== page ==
As the New Zealand Asian population increases, so do the business opportunities both domestically and offshore. If China is your target, you better understand their culture and purchase habits—quite literally, you must speak their language.

At Bananaworks, they know how to do it. A brainchild of Kenneth Wang, Bananaworks specialises in cross-cultural communications and is renowned for having its finger on the pulse of the Asian market. By using an integrated, multi-channel approach, the Auckland-based marketing consulting firm can transform any campaign into an engaging narrative that resonates with Asian consumers, working as a bridge between these two very distant cultures. Services range from market research, brand strategy and positioning, packaging design, through to marketing and promotion executions.

james shi 4-3

James Shi

As young Chinese are going digital, mastering those channels has become essential. Chinese consumers buy everything online these days including food, clothes, laptops, appliances and even home services. Cross-border e-commerce in China is massive. China’s e-commerce retail sales account for over 40 percent of the global e-commerce retail sales in 2015. The top two B2C platforms are Tmall (owned by Alibaba.com) and JD.com, where Asian consumers are doing research, comparing and making purchasing decisions, with a soft spot for NZ food, beverages and supplements.

Another hot topic creator which can influence online purchasing behaviour is Chinese social media. WeChat is usually a good platform to interact with Chinese New Zealanders since it focuses on close circle communication, while Weibo gives New Zealand business an opportunity to talk to mainland China audiences.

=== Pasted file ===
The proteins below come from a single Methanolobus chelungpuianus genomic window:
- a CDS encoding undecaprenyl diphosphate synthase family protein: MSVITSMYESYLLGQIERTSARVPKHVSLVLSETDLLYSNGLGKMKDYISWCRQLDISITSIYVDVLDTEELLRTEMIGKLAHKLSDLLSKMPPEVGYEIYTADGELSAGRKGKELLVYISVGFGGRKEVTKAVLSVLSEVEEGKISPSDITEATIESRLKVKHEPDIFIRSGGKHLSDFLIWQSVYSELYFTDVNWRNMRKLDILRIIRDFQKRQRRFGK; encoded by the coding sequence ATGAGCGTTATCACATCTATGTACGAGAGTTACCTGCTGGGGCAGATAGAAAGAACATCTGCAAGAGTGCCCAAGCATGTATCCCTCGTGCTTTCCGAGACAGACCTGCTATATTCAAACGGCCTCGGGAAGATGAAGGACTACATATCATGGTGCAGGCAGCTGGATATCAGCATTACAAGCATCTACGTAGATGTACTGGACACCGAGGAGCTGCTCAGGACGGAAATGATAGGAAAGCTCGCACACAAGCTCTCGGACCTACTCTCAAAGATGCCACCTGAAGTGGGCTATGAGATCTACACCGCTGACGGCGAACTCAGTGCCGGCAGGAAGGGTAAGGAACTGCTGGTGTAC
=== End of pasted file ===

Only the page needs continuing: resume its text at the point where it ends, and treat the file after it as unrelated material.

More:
But always be prepared before launching your Chinese market strategy. “Understanding the overall market is the first step to winning,” said James Shi, account manager, Bananaworks. “With our clients, we usually start from the very beginning, understanding their business and product, assessing their brand position among the mind of target audiences and creating an authentic Chinese brand name if necessary, and then we help them work out their tonality, their style and their target sectors in the Chinese market context.”

A perfect example comes from a Taranaki-based pure Manuka honey. Bananaworks started from its brand name and came up with ‘Naki’, short for Taranaki, but also meaning ‘contain’, ‘miracle’ and ‘amazing' in Chinese, as well as ‘shining’ in Maori. Bananaworks also developed Naki brand’s international visual identity, as well as its Chinese brand name and premium package design for the offshore China market, including a certificate of authenticity featuring a scannable QR code and unique individual product serial codes. Everything was then set to launch the product into the Chinese premium market through promotions, events and e-commerce, both in China and New Zealand.

“We know how to get into their hearts because we know what they want,” said Wang. “And China trade opportunities come both ways; we help brands get into Asia, but we also bring buyers to New Zealand.”